An Australian sewage plant this April began using treated wastewater falling down a 60-meter (m) shaft to produce its own power.
At the opening ELECTRIC POWER 2010 plenary session, both the keynote speaker’s address and discussion among the Power Industry Executive Roundtable participants pointed to the renewed appeal of natural gas and proposed cap-and-trade legislation as being potential game-changers for the U.S. power industry.
One indication that the world’s offshore wind sector is poised to soar is the escalating competition between turbine makers. This April, General Electric (GE)—the world’s second-largest manufacturer of wind turbines—announced it would introduce a 4-MW gearless wind turbine (a design requiring no gearbox between turbine and generator) in 2012. The move directly challenges market leader Siemens Energy, of Germany, and its head-to-head competitor, Denmark’s Vestas Wind Systems.
Growing water demand and reduced runoff due to drought has depleted waters feeding many hydroelectric power plants around the world—sometimes causing severe power shortages, such as in Brazil and New Zealand. The 2,080-MW Hoover Dam (Figure 4), a facility that generates power for more than a million people in Arizona, Nevada, and Southern California, is not immune to this phenomenon. According to a recent study by the Scripps Institution of Oceanography, the Colorado River system, which includes Lake Powell and Lake Mead (both manmade reservoirs), is suffering a net deficit of nearly one million acre-feet of water per year.
After more than a decade of debate, in April, U.S. Interior Secretary Ken Salazar approved Cape Wind, a proposed 130-turbine offshore wind farm for Nantucket Sound in Massachusetts. It would be the first wind facility in U.S. waters. Despite remaining hurdles, the approval marks a shift in political winds for the nation’s fledgling industry, and it could spur further development of projects proposed for relatively shallow waters along the East Coast and in the Great Lakes.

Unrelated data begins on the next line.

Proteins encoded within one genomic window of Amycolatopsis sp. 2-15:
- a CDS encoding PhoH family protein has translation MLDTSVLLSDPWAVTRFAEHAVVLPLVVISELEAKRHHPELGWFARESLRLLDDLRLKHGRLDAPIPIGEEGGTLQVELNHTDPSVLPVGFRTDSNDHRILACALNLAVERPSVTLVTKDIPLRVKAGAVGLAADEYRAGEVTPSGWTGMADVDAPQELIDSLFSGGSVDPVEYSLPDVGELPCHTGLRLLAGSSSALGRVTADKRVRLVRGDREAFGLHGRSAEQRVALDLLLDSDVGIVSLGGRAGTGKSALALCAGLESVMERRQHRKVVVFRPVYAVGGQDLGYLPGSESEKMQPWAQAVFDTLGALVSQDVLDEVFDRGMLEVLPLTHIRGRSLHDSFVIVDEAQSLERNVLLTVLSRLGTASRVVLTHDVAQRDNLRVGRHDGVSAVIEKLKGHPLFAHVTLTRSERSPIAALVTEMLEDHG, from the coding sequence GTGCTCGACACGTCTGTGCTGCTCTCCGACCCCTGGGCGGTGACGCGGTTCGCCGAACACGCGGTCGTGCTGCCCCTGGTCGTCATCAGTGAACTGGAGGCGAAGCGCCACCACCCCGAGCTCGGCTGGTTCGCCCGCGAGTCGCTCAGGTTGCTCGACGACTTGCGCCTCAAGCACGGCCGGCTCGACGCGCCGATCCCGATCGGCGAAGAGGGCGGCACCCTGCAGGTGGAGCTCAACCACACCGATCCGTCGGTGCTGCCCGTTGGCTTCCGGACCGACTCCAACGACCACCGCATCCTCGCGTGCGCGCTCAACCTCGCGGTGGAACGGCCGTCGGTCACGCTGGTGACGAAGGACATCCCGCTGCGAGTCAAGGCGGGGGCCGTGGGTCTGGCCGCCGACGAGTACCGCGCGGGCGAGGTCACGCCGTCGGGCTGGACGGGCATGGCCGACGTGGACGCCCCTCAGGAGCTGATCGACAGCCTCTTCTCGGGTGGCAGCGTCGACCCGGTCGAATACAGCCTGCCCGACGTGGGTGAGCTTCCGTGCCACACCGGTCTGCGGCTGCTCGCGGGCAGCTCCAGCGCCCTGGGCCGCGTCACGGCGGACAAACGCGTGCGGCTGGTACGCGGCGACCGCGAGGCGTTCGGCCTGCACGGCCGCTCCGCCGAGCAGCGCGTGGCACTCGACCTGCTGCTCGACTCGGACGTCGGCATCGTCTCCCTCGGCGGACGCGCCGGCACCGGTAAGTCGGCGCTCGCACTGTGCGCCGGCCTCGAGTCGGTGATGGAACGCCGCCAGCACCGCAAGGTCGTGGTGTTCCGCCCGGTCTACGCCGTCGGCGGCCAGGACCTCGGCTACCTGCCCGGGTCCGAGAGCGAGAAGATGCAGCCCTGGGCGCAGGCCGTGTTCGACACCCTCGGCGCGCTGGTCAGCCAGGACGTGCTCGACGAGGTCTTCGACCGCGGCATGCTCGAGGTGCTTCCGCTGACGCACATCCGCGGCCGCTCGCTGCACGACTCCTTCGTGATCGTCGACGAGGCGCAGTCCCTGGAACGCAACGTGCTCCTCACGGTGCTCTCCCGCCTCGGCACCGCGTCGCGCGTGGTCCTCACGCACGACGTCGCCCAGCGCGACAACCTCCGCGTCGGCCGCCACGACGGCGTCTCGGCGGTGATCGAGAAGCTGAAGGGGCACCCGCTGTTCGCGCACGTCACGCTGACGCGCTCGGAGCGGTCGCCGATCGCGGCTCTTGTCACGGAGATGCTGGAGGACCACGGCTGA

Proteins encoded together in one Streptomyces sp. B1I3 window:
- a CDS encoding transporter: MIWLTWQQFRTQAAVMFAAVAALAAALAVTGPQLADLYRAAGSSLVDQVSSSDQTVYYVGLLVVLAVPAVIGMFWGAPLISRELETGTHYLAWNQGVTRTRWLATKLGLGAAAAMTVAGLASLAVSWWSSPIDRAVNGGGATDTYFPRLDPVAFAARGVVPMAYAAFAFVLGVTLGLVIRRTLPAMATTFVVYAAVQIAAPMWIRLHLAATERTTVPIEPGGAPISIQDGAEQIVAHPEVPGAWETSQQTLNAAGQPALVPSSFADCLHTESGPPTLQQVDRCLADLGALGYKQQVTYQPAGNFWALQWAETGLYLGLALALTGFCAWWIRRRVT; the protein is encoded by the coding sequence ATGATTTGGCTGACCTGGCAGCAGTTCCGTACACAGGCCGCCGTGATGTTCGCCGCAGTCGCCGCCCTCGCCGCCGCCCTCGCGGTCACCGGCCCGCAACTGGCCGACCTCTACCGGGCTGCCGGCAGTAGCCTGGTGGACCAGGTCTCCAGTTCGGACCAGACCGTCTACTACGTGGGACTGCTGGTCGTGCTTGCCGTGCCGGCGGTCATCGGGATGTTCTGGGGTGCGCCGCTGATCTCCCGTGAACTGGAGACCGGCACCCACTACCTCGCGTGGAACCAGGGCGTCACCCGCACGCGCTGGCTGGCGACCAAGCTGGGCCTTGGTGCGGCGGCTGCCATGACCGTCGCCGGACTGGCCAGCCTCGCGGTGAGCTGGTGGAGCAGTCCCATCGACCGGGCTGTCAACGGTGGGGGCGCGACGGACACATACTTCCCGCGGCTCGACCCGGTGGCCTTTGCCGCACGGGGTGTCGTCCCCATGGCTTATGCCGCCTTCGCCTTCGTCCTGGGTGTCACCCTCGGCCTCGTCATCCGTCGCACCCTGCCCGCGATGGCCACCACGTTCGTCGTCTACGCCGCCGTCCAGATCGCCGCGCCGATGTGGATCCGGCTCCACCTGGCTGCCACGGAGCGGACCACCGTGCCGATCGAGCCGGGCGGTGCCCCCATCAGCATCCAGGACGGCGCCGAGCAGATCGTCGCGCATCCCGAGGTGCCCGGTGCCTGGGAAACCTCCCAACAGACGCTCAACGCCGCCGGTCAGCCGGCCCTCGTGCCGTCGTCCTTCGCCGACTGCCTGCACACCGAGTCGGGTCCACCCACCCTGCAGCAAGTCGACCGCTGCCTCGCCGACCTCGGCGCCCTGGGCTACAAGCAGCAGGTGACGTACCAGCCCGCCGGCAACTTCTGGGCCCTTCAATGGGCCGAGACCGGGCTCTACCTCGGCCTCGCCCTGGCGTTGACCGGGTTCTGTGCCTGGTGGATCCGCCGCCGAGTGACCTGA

Soldiers could one day carry 600-W power plants on their backs, or set up arrays of up to 20 kW in streams deeper than 4 feet, if a prototype being developed by California-based Bourne Energy comes to fruition.
Mexico has already developed substantial large hydro and geothermal resources. However, without policy changes and government-sponsored financial incentives, unconventional renewable sources are taking the equivalent of baby steps.
Shrinking water supplies will unquestionably constrain the development of future power plants. A hybrid system consisting of concentrated solar thermal power and desalination to produce water for a plant, integrated with a combined cycle or conventional steam plant, may be the simple solution.
In late January, a 1.5-MW concentrating solar power (CSP) plant began providing power to Salt River Project customers in Greater Phoenix, Ariz. Though small, the plant, developed by Tessera Solar and Stirling Energy Systems (SES), is seen as a prelude to 1,500-MW projects that are due to break ground in California and Texas later this year.
Ocean Power Technologies Inc. (OPT) announced on Feb. 1 that it had successfully deployed one of its PowerBuoy wave energy devices about a mile offshore from a U.S. Marine Corps Base on the island of Oahu in Hawaii. The device generates up to 40 kW of power from the rise and fall of waves, and since its deployment in December 2009, it has been generating power within specifications.